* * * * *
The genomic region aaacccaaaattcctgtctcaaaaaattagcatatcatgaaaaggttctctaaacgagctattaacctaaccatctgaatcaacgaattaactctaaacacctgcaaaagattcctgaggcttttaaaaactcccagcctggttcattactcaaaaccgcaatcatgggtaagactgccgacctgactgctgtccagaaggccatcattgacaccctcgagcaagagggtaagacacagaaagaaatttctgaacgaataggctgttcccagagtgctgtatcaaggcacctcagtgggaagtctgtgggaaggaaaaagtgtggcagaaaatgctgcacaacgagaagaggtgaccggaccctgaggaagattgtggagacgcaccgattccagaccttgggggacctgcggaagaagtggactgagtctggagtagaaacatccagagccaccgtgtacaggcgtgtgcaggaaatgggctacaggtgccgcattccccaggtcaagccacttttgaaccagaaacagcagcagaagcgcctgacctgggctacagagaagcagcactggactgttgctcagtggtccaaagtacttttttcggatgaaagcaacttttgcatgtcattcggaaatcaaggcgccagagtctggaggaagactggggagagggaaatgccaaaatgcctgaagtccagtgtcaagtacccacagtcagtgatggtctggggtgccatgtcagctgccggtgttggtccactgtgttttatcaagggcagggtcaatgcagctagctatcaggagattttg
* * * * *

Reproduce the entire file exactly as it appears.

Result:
The genomic region aaacccaaaattcctgtctcaaaaaattagcatatcatgaaaaggttctctaaacgagctattaacctaaccatctgaatcaacgaattaactctaaacacctgcaaaagattcctgaggcttttaaaaactcccagcctggttcattactcaaaaccgcaatcatgggtaagactgccgacctgactgctgtccagaaggccatcattgacaccctcgagcaagagggtaagacacagaaagaaatttctgaacgaataggctgttcccagagtgctgtatcaaggcacctcagtgggaagtctgtgggaaggaaaaagtgtggcagaaaatgctgcacaacgagaagaggtgaccggaccctgaggaagattgtggagacgcaccgattccagaccttgggggacctgcggaagaagtggactgagtctggagtagaaacatccagagccaccgtgtacaggcgtgtgcaggaaatgggctacaggtgccgcattccccaggtcaagccacttttgaaccagaaacagcagcagaagcgcctgacctgggctacagagaagcagcactggactgttgctcagtggtccaaagtacttttttcggatgaaagcaacttttgcatgtcattcggaaatcaaggcgccagagtctggaggaagactggggagagggaaatgccaaaatgcctgaagtccagtgtcaagtacccacagtcagtgatggtctggggtgccatgtcagctgccggtgttggtccactgtgttttatcaagggcagggtcaatgcagctagctatcaggagattttg